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Telstra ADSL2 upgrade complete

Telstra announced yesterday that their ADSL 2+ (what’s with the plus?) upgrade has now been completed Australia wide. What does this give the average end user access to? The Telstra PR and discussion site explains:

The ADSL2+ upgrade of 907 telephone exchanges serving 2.4 million homes and businesses announced in February is now complete. This means millions of additional Australian families, businesses, non-profit organisations and government agencies across every state and territory can now enjoy the benefits of high-speed broadband

This is a double edged sword. On one side it is a good thing that this increases high speed access to the end user; on the other side its Telstra. Even though I am a Bigpond Cable user, I would not recommend Bigpond ADSL2 unless it was last resort – for a number of reasons;

These cons mean that a non tech person getting ADSL2 could start of with the entry level 600MB plan, spend a few days surfing YouTube and having clocked up, lets say 1.6GB of usage, would be up for AU$209.95 for their initial monthly cost, on top of installation and hardware costs.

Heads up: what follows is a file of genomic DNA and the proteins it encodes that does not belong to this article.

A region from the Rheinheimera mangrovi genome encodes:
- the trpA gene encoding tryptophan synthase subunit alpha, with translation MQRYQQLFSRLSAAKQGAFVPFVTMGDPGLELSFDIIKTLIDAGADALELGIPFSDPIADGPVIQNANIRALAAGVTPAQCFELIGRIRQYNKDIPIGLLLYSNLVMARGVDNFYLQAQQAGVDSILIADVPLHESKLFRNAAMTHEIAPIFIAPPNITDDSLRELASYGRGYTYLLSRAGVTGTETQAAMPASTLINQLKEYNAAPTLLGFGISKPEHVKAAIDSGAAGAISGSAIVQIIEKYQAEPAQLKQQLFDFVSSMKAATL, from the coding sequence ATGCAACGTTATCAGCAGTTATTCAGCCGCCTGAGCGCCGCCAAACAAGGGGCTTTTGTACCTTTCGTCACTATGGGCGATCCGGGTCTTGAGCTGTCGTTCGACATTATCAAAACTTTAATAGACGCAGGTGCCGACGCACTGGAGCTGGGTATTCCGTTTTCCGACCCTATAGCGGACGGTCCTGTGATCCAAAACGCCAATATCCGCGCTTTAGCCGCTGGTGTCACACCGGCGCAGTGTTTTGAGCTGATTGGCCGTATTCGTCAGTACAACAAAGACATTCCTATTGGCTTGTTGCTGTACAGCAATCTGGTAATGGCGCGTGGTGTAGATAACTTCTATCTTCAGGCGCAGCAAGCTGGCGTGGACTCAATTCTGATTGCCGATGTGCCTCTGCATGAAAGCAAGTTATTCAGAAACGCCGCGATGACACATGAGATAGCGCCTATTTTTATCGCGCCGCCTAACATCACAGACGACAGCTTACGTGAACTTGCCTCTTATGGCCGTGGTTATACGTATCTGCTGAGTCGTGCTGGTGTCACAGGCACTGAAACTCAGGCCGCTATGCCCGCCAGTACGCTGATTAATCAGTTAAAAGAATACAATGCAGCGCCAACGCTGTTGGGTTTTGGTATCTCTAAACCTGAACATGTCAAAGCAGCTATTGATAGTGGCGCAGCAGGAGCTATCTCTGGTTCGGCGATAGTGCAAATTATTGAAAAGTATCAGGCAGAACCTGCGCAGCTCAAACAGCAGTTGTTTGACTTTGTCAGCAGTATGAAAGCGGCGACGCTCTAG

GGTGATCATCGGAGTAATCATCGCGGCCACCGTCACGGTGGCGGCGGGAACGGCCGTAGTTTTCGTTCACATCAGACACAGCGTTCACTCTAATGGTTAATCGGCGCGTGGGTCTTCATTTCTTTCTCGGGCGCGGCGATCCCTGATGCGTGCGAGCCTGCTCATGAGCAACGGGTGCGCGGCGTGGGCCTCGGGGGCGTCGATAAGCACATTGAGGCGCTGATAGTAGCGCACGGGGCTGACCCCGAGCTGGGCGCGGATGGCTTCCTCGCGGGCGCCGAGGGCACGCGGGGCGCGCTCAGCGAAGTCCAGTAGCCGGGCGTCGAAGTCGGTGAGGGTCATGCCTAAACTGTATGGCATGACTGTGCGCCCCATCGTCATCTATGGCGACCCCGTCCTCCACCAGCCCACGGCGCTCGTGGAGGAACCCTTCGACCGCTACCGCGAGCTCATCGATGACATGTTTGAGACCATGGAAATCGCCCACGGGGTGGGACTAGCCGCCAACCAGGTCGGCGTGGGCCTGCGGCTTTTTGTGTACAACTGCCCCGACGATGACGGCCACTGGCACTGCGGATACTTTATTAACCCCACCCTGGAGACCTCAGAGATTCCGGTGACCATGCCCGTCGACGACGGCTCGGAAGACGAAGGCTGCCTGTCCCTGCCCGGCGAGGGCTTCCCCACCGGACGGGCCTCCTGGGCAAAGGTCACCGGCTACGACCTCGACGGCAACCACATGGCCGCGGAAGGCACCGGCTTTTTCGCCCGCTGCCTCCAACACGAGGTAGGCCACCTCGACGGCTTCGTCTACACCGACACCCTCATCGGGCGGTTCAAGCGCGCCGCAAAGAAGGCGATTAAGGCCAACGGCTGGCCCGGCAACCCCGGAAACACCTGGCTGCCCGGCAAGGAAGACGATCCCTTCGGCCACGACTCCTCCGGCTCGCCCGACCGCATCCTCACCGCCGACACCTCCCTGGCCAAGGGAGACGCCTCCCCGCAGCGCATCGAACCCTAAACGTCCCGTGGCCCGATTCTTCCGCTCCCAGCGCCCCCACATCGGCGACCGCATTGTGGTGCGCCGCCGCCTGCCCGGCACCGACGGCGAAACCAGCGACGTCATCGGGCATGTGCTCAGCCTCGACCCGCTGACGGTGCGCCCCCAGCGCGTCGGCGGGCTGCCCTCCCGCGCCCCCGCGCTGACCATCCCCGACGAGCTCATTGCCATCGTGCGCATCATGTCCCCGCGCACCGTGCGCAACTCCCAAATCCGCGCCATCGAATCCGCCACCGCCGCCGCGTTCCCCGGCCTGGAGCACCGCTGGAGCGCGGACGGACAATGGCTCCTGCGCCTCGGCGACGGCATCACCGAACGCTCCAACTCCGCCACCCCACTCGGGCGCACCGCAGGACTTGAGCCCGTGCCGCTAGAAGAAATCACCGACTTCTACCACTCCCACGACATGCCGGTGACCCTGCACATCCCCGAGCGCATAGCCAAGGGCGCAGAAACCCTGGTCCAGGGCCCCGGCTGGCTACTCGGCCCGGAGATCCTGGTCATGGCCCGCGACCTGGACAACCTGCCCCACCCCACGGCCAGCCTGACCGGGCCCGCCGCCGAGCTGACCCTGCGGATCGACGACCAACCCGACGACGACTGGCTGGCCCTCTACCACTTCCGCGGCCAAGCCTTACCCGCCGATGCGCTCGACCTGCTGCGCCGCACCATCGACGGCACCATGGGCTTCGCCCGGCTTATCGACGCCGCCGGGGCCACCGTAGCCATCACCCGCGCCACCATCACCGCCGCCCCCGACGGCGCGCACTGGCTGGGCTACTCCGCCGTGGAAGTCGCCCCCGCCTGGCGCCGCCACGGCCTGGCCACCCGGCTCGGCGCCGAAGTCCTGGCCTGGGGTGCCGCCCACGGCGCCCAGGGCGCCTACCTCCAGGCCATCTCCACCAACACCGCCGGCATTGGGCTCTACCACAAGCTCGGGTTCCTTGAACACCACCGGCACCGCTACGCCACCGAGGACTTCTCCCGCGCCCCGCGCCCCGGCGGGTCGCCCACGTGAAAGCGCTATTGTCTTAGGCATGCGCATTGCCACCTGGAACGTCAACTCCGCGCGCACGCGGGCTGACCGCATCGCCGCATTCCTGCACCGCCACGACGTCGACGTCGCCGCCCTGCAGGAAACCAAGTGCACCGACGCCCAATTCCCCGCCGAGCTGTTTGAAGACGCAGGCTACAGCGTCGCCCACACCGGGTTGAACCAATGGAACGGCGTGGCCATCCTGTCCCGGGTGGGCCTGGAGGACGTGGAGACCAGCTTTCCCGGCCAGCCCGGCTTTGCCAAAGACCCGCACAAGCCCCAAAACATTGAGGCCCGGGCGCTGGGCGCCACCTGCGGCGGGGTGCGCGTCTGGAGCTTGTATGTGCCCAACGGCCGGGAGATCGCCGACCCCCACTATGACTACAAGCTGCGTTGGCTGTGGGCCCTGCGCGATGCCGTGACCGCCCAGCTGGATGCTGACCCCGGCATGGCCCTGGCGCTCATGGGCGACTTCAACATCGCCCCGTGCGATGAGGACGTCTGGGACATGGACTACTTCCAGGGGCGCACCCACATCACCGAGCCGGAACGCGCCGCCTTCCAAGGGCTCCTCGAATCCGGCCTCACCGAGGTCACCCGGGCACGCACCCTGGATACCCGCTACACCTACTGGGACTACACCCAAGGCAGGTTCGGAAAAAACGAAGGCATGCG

But in some cases this is the only ADSL2 on offer where previously there was none, dialup or very expensive wireless. Before Telstra commenced the turn on they made sure that “the Government … made clear it did not consider a compelling case had been made for regulating third-party access to the service”. Other ISPs don’t think so, even though I have to side with Telstra on this one. They are in the money making business for their shareholders. If these networks were to be available for the people, then the government of the day should NOT have sold off Telstra, but left it as a public utility.

Bottom line: Despite this new capacity and services, cheap, fast broadband is still unobtainium in Australia if you don’t live in a Metropolitan location.